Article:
Save our democracy

You must often wonder if we deserve to have the sort of Parliamentary democracy that we  have manufactured for ourselves. Ambitious politicians spend crores of rupees to make their way to the Lok Sabha. Then they indulge in all sorts of gimmickry to see that it does not work. They assemble in the House, take oaths to perform duties expected of them and then do their best not to let it function. Hundreds of crores of rupees go down Parliament drain with nothing achieved.

Can we do anything to stop this waste of time and money without compromising our commitment to democracy? I believe we can and have suggested a solution earlier in this column. I repeat what I wrote before.

All we have to do is to switch over from the British form of Parliamentary democracy to the French or American form of Presidential democracy. Every five years we should elect a President. Then let him or her form his or her Cabinet from the ablest men and women available in the country whether or not they are members of the legislature. Every year or so they should face a vote of confidence and quit if they fail to carry a majority with them. It requires will to change for the better. I don’t think we have the will.

Inder Gujral

I join Inder Gujral’s family and friends in mourning his death. Although he did not make a great prime minister and had a very short tenure as one, he was a gentleman of great erudition. He was not a mob orator shouting Jai Hind at the end of his oration: he was as polished a speaker as any I have heard. Whenever I had occasion to hear him speak, I carried my notebook with me because his speeches were full of appropriately witty Urdu couplets. One I have often quoted runs as follows:

Haq accha
Hac kay liye koee aur marey
To aur acchaa
Tum bhee koi sarmad ho
Jo soolee par charroh?
Khamosh Raho

Truth is great/ If someone else dies for it/
It is better/ Are you some sarmad (the martyr)
Who was on gallows hung? Hold your tongue.

Footnote: I would like to add a short footnote to the obituary I have written even if it is regarded to be in bad taste. I was disappointed to note Inder Gujral’s relations decided to cremate his body in the traditional manner with lots of wood. An electric crematorium was available and should have been used.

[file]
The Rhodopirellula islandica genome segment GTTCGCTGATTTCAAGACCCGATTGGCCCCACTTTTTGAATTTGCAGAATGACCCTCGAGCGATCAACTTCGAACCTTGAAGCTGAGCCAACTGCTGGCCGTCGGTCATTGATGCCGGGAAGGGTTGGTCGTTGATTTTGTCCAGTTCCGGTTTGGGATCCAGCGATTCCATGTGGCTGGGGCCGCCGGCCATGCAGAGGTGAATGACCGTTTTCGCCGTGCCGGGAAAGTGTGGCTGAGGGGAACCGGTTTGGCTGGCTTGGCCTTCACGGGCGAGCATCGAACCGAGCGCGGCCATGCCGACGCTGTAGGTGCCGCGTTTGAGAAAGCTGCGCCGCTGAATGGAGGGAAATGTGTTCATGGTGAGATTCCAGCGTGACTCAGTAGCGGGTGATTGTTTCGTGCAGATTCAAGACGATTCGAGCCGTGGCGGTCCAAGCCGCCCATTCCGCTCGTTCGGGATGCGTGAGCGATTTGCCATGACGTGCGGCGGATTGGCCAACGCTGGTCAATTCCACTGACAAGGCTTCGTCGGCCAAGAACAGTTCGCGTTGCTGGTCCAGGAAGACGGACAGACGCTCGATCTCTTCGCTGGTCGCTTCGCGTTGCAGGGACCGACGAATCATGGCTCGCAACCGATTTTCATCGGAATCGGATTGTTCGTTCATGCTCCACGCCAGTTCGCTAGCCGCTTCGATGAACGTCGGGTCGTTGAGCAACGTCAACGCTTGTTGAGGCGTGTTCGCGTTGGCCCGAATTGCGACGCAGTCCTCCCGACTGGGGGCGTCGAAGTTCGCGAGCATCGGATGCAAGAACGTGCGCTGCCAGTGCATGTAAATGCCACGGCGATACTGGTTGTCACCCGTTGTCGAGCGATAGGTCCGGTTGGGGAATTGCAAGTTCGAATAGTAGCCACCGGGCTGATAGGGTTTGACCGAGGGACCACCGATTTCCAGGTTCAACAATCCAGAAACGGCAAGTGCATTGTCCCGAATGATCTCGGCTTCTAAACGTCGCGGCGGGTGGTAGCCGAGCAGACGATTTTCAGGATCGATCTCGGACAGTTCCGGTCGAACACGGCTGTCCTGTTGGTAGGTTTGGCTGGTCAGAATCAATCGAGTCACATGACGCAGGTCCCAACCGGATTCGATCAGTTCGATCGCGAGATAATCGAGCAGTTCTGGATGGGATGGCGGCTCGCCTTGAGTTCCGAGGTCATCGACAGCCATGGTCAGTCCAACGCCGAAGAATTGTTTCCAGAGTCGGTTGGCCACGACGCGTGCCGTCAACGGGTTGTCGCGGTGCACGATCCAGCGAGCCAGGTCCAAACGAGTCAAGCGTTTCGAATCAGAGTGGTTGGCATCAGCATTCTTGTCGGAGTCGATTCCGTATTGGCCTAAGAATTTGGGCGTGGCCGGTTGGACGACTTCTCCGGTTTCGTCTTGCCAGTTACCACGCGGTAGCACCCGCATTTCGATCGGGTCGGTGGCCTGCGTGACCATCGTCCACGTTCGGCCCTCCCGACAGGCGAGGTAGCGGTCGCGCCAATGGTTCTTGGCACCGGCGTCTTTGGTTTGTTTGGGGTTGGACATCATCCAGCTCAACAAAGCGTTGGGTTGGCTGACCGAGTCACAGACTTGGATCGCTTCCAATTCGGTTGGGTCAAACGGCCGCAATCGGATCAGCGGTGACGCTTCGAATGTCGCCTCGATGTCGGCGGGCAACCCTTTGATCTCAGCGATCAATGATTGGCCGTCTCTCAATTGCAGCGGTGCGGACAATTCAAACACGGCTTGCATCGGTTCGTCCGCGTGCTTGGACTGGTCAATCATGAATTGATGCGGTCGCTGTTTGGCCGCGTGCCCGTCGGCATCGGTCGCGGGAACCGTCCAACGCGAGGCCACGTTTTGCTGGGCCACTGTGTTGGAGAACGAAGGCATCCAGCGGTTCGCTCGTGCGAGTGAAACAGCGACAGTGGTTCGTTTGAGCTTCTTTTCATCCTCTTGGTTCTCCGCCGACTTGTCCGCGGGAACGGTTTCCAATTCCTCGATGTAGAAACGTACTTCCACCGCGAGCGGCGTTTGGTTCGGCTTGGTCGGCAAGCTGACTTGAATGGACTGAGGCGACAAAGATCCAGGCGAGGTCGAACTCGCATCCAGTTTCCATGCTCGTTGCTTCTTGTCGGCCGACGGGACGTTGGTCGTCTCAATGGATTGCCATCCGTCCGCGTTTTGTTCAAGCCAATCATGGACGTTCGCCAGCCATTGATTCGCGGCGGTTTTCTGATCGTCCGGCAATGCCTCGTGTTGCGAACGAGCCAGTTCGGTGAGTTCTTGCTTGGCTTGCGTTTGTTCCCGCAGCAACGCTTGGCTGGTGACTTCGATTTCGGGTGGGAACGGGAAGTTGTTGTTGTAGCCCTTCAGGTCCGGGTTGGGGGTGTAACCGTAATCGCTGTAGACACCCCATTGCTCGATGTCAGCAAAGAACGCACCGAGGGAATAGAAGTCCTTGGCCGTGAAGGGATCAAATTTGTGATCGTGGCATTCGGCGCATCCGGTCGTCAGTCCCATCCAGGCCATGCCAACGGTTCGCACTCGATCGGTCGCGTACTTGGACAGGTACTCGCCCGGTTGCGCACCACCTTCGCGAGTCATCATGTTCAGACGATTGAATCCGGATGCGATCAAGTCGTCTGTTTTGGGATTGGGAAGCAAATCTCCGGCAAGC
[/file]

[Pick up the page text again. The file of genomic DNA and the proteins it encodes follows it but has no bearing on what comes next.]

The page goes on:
Cannot deceive death

Montaigne, the 16th century French essayist believed that, since we cannot defeat death, the best form of counter-attack is to have it constantly in mind. You should have the taste of death in your mouth and its name on your tongue. To anticipate death in this way is to release yourself from its servitude. Further, if you teach someone how to die, then you teach him how to live. Such constant death awareness doesn’t make him melancholy, rather, it renders him prone to fanciful dreaming, to reverie. He hopes that death will take its final house-call when he is in the middle of doing something ordinary."

(Courtesy: Prof R P Chaddha, Chandigarh)

A matter of size

“Penis size is a competition which is at the core of manhood,” Morten Fabricus of Singlesex.dk told a press conference in Copenhagen, “it’s the most important thing for a man. There are so many unhappy men out there, who think you have to have a giant penis, but it is not normal to have a huge one, and that’s why we started this competition. The rules are simple.

Send in a photo of your private parts in ‘rigid’ mode, alongside a tape measure of course, and the man with the shortest measurement will win an iPhone.

“So far we have received seven images, which are posted on our web site, but more are trickling in, and we hope our competition will give people the courage to post more images anonymously. The man with the smallest organ will win, but women will also crown a winner based on votes from the site’s female members. It’s incredible how the media have frightened people away from showing themselves as they are. Everything has to be bigger and bigger and bigger. But now the time has come to celebrate the smallest member.”

(Courtesy: Private Eye, London)

No safety valve
Santa: I have heard that using condom is very safe.
Banta: Not at all. I had used it. But still my girlfriend’s husband beat me up.
(Contributed by Vinay Asawa, Howrah)

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